Mandiant will perform exploitation of the vulnerable hosts to demonstrate impact and see how far a ransomware operator or encryptor could spread using those vulnerabilities, as shown in Figure 2, where the ETERNALBLUE exploit was used.

Figure 2: Exploiting ETERNALBLUE

Security Architecture

A ransomware defensible architecture consists of the systems, tools and processes to prevent and detect ransomware. This includes ensuring visibility across the environment to detect activity that may represent an ongoing compromise and having proper network segmentation to reduce ransomware spread.

Automated and manual methods are used to spread ransomware across a network. Endpoint and network vulnerabilities are abused to automate the spread of worm-like ransomware variants. Additionally, manual deployment methods are also used by ransomware operators that create and enable malicious Active Directory Group Policy Objects (GPOs).

Often, ransomware is also spread across the environment using local accounts. Mature account management is necessary to reduce the likelihood of ransomware targeting these accounts. Tools can be used to randomize passwords for local accounts. Additionally, jump servers and privileged access workstations should be used when a privileged account is required to perform administrative tasks. Organizations should monitor for workstation-to-workstation communications and the abnormal use of privileged accounts.

Mandiant will review these and other key architectural items and provide recommendations for how to make improvements directly related to mitigating risks associated with ransomware.

Mandiant performs the following ransomware and ransomware operator simulation activities for this focus area in order to validate the technologies, processes and procedures in place to detect, prevent and contain ransomware:

  • Ransomware Encryption Simulation
  • File Share Discovery and Enumeration
  • Privilege Escalation and Lateral Movement
  • Network Segmentation Testing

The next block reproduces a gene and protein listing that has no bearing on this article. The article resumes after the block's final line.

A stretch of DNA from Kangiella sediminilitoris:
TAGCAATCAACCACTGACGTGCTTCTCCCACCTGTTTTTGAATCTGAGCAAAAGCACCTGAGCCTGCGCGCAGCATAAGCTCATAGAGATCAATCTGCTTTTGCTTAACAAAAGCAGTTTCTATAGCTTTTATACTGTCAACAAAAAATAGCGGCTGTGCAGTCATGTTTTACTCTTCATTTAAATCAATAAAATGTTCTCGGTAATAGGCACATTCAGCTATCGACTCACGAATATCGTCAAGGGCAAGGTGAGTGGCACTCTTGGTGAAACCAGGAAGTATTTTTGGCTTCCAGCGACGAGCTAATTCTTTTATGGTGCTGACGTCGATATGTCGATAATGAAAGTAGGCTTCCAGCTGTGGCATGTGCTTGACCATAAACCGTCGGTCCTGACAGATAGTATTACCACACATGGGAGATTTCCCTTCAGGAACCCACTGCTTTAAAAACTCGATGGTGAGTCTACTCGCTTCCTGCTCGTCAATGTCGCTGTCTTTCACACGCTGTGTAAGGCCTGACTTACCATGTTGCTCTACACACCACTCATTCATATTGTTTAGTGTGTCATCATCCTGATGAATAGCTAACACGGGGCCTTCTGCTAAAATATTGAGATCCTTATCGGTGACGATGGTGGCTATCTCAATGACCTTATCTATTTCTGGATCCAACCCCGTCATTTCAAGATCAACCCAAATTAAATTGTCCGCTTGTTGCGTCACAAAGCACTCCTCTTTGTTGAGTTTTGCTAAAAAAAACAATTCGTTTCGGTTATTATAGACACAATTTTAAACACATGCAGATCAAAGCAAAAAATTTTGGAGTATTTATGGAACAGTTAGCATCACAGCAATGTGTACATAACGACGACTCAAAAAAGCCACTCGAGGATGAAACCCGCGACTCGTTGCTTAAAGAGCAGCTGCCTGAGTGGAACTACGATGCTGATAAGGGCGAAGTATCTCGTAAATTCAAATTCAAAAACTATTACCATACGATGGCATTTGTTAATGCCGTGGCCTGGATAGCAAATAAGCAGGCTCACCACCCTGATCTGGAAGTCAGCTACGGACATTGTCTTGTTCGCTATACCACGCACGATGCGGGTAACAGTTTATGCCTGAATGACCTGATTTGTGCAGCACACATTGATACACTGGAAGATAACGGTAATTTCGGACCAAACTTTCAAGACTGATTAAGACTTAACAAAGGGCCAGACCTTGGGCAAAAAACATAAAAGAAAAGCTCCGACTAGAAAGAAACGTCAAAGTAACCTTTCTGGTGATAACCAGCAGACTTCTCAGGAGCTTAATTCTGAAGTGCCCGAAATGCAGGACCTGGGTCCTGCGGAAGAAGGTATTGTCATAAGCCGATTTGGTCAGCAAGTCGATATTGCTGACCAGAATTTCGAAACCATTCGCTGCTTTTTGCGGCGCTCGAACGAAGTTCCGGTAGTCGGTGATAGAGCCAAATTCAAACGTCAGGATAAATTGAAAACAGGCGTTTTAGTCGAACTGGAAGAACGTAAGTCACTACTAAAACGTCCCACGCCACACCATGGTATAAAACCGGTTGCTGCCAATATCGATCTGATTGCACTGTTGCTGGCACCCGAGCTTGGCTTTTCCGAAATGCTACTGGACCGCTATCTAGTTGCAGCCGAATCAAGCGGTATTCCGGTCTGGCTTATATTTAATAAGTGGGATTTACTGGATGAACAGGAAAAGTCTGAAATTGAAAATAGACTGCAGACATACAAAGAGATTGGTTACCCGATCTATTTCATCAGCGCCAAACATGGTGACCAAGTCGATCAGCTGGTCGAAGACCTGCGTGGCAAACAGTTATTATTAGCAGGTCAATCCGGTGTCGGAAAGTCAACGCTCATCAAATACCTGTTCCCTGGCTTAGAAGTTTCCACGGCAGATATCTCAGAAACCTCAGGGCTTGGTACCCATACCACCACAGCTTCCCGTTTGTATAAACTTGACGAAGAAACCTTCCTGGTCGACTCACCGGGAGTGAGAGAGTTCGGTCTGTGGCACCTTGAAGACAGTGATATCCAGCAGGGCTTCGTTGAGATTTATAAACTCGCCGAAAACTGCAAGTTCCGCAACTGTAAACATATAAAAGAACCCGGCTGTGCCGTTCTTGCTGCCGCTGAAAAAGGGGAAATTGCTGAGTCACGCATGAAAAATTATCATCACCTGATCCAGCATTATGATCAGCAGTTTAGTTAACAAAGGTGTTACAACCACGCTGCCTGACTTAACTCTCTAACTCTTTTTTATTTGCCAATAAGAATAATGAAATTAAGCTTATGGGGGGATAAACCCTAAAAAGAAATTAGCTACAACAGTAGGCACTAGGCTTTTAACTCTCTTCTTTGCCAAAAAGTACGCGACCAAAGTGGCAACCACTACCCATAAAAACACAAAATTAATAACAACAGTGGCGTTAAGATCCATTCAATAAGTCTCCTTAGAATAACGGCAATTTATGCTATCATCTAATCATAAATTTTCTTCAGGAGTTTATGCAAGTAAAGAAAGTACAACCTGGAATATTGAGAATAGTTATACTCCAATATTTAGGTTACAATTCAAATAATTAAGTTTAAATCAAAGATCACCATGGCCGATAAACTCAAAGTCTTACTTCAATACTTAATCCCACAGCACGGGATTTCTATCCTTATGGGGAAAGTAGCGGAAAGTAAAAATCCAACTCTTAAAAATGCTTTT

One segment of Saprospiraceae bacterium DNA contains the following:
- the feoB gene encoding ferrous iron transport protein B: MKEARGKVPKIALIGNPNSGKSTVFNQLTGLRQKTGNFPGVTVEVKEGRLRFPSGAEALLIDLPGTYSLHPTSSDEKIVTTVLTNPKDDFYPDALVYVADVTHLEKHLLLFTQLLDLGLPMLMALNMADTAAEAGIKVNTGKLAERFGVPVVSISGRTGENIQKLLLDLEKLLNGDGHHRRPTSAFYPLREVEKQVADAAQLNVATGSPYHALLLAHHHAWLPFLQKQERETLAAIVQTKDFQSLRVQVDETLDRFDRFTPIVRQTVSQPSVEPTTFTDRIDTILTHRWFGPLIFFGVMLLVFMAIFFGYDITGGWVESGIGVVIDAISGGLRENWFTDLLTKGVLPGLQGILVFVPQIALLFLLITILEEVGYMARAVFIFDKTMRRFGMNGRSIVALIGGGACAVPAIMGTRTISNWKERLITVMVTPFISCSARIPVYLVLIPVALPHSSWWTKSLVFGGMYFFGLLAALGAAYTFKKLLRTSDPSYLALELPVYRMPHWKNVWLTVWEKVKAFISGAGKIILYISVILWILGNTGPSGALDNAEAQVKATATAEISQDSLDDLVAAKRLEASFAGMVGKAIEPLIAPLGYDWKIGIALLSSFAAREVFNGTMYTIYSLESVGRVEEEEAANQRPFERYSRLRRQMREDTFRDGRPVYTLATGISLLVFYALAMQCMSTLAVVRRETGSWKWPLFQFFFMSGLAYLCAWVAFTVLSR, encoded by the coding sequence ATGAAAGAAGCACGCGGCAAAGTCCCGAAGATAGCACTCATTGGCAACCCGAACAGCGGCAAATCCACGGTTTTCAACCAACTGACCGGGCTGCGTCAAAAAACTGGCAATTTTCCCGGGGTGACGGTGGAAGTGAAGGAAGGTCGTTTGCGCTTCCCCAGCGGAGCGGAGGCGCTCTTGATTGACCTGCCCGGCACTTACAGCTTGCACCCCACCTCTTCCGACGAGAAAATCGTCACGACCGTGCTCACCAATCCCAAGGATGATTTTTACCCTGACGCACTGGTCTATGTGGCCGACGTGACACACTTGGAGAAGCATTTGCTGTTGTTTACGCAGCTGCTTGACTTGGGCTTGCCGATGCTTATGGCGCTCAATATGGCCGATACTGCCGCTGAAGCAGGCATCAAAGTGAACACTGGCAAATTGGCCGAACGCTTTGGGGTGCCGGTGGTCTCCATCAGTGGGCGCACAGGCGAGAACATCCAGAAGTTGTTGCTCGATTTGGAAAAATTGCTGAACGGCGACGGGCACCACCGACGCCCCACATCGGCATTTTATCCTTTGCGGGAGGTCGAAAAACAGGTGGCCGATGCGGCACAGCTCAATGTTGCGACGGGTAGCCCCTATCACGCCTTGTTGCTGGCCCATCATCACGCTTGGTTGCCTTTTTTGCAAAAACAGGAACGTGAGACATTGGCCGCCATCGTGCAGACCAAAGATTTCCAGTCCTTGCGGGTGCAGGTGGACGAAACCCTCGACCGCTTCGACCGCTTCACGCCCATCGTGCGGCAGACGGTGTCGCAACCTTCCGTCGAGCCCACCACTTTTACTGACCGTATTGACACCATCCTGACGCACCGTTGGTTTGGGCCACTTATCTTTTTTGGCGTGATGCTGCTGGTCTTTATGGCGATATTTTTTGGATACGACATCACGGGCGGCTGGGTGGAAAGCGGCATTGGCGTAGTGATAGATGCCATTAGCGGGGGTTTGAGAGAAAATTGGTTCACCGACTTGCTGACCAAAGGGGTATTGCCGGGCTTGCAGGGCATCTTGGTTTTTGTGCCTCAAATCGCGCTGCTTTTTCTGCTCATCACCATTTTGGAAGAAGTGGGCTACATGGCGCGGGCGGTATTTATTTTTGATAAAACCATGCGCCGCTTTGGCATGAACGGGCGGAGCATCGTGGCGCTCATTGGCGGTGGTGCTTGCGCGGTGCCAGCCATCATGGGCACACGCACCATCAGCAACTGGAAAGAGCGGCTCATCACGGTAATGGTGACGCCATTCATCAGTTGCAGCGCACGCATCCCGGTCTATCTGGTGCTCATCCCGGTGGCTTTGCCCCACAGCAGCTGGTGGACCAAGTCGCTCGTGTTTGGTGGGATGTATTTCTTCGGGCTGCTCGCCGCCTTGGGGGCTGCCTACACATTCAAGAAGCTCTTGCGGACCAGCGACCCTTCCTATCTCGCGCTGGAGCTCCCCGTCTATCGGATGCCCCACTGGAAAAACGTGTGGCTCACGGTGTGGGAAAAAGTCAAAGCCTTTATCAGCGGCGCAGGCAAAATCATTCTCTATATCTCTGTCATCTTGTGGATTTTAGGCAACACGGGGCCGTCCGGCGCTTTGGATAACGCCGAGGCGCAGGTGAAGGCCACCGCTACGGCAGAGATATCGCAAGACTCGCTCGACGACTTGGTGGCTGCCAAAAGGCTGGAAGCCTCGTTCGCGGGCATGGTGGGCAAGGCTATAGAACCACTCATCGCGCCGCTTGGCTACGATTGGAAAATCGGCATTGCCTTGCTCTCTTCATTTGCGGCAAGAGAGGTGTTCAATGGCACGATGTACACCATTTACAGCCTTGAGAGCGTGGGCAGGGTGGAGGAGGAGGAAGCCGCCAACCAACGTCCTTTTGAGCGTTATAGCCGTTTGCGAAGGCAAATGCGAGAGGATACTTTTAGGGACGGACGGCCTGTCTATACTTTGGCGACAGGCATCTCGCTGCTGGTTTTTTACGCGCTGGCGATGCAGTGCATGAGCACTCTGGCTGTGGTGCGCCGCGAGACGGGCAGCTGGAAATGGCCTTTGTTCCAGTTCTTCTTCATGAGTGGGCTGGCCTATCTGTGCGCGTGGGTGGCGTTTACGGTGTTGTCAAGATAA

Ransomware Encryption Simulation

Mandiant will perform a ransomware encryption simulation using a custom internal toolkit, which simulates the encryption of a large number of ransomware variants, including notable variants such as Ryuk and WannaCry. The encryption simulation tool will encrypt plaintext files and rename the encrypted files to the appropriate extension, as shown in Figure 3. Additionally, the toolkit has the capability to drop ransomware notes used by real ransomware malware, change the desktop wallpaper, and delete volume shadow copies.

Figure 3: Performing ransomware encryption simulation

An example of the plaintext and encrypted file is shown in Figure 4 with a file that was simulated to have been encrypted by the Ryuk ransomware variant.

Figure 4: Showing plaintext and encrypted file

File Share Discovery and Enumeration

Mandiant performs file share discovery and enumeration from the context of an unprivileged domain user to see which file shares are writable that ransomware could affect. This is performed using open source and custom tools. An example of validating write access to a file share is shown in Figure 5.

Figure 5: Validating write access to file share

Privilege Escalation and Lateral Movement

Mandiant also performs credential harvesting on compromised hosts using Mimikatz, as shown in Figure 6. Credential harvesting can be performed both by automated ransomware and ransomware-focused threat actors.

Figure 6: Dumping cleartext credentials with Mimikatz

Mandiant will perform credential spraying of harvested credentials using a Mandiant developed tool, CredNinja, in this example. This is performed across discovered hosts to see which hosts ransomware or ransomware-focused threat actors could spread to with those credentials, as shown in Figure 7.

Figure 7: Credential spraying

Mandiant will also perform lateral movement using methods such as PsExec (Figure 8) that are used by ransomware and ransomware-focused threat actors and highlighted in our ransomware protection and containment strategies blog post.

Figure 8: Lateral movement with PsExec

The process shown in Figure 9 is repeated by Mandiant to demonstrate the impact that ransomware could have on an environment and to see how far ransomware could spread.

Figure 9: Process to demonstrate impact

Network Segmentation Testing

Mandiant also performs network segmentation testing using open source and custom tools to discover the Windows services that are available on sensitive networks. This is to understand the exposure that is present on networks that are sensitive and critical in nature. Mandiant will provide a summary of the services available in each of the sensitive networks, along with details on each host that has the affected service available.


Incident Response is considered the last line of defense for organizations. If prevention capabilities fail, an organization must have the ability to detect malicious activity and respond accordingly.

Mandiant evaluates our client’s ability to respond to a ransomware attack, including processes to test and improve ransomware response. The organization should consider developing a ransomware specific playbook that incorporates the following: